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Why Do We Need A Republic At All?

Our representative democracy is not working as it should and as sure as night follows day New Zealand will follow Australia and we'll be debating whether to become a republic.

But why do we need a republic at all?

Put simply, people are peeved with a system which does not appear to be working for them.

Our modern-day politicians continually tell us that Parliament is sovereign; that it can do no wrong; that its decisions cannot be challenged. That once they're elected, they have our mandate for the next three years.

The result of this doctrine of parliamentary sovereignty at all costs, is to make citizens more vulnerable than they may think to the arbitrary will of the Government.

As Lord Scarman put it; "So long as English law is unable in any circumstances to challenge a statute, it is, in dangerous and difficult times, at the mercy of the oppressive or discriminatory statute."

But New Zealand remains the last bastion of western Parliamentary supremacy. Other nations have balanced the inequality between the state and the citizen by structural safeguards of various kinds. These include a judicial function of striking down legislation which infringes fundamental rights.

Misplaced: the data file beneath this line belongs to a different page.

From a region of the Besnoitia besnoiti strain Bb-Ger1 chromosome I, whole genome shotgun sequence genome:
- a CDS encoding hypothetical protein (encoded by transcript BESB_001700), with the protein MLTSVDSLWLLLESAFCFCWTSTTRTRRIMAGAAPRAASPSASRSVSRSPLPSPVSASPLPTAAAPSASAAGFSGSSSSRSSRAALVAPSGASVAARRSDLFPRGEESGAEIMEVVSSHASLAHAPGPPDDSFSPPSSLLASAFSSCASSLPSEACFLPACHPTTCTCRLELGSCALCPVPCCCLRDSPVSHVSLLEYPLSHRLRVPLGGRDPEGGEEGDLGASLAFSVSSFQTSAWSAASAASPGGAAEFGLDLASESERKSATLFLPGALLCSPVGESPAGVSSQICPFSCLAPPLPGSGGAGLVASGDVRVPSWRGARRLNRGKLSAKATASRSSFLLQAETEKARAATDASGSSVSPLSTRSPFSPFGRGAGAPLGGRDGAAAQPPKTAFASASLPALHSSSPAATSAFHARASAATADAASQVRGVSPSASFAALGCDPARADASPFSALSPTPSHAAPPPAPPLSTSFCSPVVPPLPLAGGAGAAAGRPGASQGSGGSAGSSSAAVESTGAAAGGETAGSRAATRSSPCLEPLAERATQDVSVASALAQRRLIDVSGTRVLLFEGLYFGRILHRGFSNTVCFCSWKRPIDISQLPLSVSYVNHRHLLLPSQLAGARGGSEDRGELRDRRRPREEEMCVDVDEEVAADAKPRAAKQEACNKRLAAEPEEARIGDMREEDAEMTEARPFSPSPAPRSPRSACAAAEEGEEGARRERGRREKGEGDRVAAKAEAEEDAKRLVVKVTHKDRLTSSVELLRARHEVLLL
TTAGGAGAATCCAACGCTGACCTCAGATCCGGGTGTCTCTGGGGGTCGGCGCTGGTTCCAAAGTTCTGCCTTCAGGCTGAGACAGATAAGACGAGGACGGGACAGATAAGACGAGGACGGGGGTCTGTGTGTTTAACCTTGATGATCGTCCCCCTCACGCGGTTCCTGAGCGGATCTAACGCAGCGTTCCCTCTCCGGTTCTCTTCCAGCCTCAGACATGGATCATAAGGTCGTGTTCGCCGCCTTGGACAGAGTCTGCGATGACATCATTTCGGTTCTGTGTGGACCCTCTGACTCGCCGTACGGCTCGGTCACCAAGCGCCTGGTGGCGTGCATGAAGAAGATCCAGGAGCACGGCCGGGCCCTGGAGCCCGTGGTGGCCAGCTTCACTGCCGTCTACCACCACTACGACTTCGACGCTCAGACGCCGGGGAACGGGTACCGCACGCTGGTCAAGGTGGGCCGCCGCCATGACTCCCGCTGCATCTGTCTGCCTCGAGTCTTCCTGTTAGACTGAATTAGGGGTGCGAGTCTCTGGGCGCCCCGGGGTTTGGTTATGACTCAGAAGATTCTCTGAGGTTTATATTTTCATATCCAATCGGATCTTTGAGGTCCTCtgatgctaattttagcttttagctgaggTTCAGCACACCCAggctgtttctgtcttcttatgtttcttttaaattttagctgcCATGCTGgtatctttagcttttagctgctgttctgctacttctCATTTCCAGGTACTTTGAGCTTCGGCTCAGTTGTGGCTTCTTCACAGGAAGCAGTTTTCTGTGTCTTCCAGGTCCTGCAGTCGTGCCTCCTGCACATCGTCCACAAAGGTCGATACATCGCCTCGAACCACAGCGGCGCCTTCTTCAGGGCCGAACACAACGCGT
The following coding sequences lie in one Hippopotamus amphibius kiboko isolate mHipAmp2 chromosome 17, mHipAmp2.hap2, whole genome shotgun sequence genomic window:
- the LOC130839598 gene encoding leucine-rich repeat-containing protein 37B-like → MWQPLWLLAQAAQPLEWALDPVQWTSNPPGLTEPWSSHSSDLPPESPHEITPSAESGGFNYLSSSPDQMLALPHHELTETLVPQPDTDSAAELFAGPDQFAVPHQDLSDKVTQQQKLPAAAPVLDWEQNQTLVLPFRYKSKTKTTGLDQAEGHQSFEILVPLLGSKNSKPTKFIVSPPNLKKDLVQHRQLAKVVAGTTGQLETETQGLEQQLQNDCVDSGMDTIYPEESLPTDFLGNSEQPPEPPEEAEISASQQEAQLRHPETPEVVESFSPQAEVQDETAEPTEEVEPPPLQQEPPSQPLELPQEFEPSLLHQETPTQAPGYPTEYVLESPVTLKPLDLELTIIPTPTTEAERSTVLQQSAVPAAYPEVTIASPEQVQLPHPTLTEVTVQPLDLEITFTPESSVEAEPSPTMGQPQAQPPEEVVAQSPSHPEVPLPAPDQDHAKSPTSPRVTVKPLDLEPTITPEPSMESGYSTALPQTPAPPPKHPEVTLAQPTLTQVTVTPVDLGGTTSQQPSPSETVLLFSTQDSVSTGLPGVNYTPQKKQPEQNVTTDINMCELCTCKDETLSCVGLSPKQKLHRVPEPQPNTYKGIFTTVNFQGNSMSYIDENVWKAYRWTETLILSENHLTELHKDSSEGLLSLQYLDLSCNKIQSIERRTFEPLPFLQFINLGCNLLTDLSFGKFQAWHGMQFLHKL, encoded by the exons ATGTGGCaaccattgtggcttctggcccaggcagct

That course was proposed in the White Paper " A Bill of Rights for New Zealand (1985) AJHR A6, but was rejected.

Today, the executive government has captured a disproportionate level of power through the use of conventions, the use of urgency to bring Bills forward and subvert the select committee and public submissions process, their ability to use proxy votes, their voting bloc in caucus and the party whipping system over MP's.

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Yet representative democracy has, as a first principle, the informed consent vote or, at the very least, consultation

But MP's can even jump ship to another party without sanction. So much for the "informed consent vote or consultation" with electors.

Moreover, there is simply too much legislation being pushed through Parliament which does not meet the criteria of representative democracy.

In its 1995 Annual Report to Parliament the NZ Law Commission expressed concerns that; " Too much legislation is wrongly focused and fails to address the issue it is meant to; some legislation is unnecessary; much is hastily introduced with fundamental issues still to be addressed when bill's go to select committe's; much is inaccessible or hard to understand; and some is not in accord with constitutional principles."

Most of the important principles for representative democracy are already enshrined. Magna Carta, The Act of Settlement, the Statute of Westminster, the Habeus Corpus Acts, the Petition of Right , the Bill of Rights 1688 are but some instances.

These laws show starkly how far New Zealand has deviated from the fundamentals. If a nation is to be successful and is to enjoy an effective legal system, there must be some agreement as to the basic principles which limits the power of the legislature which has become dangerously illimitable.


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